Examine the Service Tasks of the automated activities. Automated activities are the ones with the blue boxes.

1. Lets take a look at the first automated activity, Get Zoning Information. Web Service.
From the BPM Process, double-click the first automated activity, Get Zoning Information and click the
Implementation tab. Click the
icon and how this is implemented by a Service Call using a SOAP Web
Service called ZoningInformationService.

2. Click the Data Associations link to review the data associations.


In the Data Association, view the Input and Output tabs to see the input and output mappings.
The block, lot and siteAddress come from the Permit Application and the ZoningInformaationService
returns the Zone.

3. Examine the last automated activity, Process Payment. Typically, the process payment activity will be
handled by another process that will orchestrate the calls to an external credit card validation service
and potentially internal billing and order management systems.
4. For simplicity invoke a database operation to store the payment information in a database table.
This service task utilizes the Database Adapter to insert the Payment Information to the Payment
database table. From the BPM Process, double-click the last automated activity, Process Payment and
click the Implementation tab. Notice how it uses the insert operation of the PaymentProcessingService.

It also transforms the data from the permit application to the payment database table. Click the Data
Associations link to open the transformation.

Click the Counter tab. A counter mark is used in this activity to count the number of permit approvals
that has reached payment processing.

EXAMINING THE BUISNESS RULES


Examine the Business Rule for determining whether permit applications require preliminary reviews or not. The
business rule is the one with the yellow box.

1. From the BPM Process, double-click Evaluate Permit business rule and click the Implementation tab. See
that this task is using the PermitApplicationRules business rule.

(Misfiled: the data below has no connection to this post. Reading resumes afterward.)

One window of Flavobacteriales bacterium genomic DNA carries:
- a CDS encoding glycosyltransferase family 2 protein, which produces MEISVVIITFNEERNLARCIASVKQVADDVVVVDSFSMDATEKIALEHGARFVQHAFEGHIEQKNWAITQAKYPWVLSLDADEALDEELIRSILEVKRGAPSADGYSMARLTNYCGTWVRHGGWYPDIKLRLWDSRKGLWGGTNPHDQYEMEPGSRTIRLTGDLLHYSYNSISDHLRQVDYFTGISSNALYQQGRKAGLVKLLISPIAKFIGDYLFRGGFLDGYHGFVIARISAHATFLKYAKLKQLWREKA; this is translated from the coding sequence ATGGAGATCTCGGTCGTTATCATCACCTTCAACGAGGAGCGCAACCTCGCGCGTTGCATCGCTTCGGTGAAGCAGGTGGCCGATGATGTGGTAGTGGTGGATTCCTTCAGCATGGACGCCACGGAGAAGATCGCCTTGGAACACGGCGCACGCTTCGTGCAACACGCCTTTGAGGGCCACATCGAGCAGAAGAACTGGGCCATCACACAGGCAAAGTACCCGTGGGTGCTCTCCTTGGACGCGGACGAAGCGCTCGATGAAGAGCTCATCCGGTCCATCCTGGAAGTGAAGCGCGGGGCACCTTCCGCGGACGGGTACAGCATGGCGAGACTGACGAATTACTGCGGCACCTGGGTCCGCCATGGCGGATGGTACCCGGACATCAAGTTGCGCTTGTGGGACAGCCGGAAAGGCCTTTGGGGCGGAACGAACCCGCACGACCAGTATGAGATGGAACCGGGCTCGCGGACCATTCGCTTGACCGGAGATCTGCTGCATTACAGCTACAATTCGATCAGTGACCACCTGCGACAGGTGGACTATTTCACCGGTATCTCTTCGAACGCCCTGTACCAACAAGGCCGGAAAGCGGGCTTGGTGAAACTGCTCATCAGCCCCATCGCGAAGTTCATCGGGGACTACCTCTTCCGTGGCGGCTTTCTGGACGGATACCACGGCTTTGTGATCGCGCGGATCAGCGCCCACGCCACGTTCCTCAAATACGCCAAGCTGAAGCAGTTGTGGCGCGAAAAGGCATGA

Click the Data Associations link. Notice how PermitApplication is assigned as the input and output. The
rule takes in the PermitApplicationInput, evaluates it and returns the same object with the
applicationEvaluationResults field populated with either: REVIEWS_REQUIRED or
NO_REVIEW_REQUIRED.

In the Output tab, notice how we are setting the applicationStatus as Submitted and the
referenceNumber using a system function called getCompositeInstanceID.

In the Output tab, we are also initializing the values of 3 Business Indicators: Cost, TypeOfWork and
Zone with data coming from the Permit Application and Zoning Service. These business indicators will be
used for monitoring the process in business dashboards.

Click OK and go to the Counter tab. A counter mark is used in this activity to count the number of permit
applications that has been evaluated.

Click OK to go back to the BPM Process.


2. From the BPM Process, right click the Evaluate Permit business rule activity and select Open Business
Rule.

This will bring you to the Rules Editor with a Decision Table with the following rule logic: Small projects
will return NO_REVIEWS_REQUIRED, Medium and Large projects will return REVIEWS_REQUIRED.

To see how Small, Medium and Large are defined, lets review the Local List of Ranges, also called a
Bucket Set. This bucket set will be used to classify the permit applications based on the estimated cost
of the permit application.
Click on PermitApplication.summary.estimatedCost under Conditions. Make sure Local List of Ranges is
selected and click the

icon next to it.

The ProjectSize bucket set defines what is considered large, medium and small based on the permit
applications estimated costs using the following ranges:

Projects greater than or equal $100,000 are large projects.


Projects greater than or equal $10,000 and less than $100,000 are medium projects.
Projects less than $10,000 are small projects.

Click Ok.
Close the Rules Editor by clicking the x button on the tab.

EXAMINING THE CONDITIONAL LOGIC


Examine the conditional logic of the process. We will take a look at the expressions for each conditional
transition.
1. Double-click the transition that returns from the Preliminary Review Outcome gateway going back to
Apply for Permit. This condition occurs when either the Zoning Office rejects the site information or the
planning office rejects the plans.

Click on the Properties tab and review the condition:

Click Ok.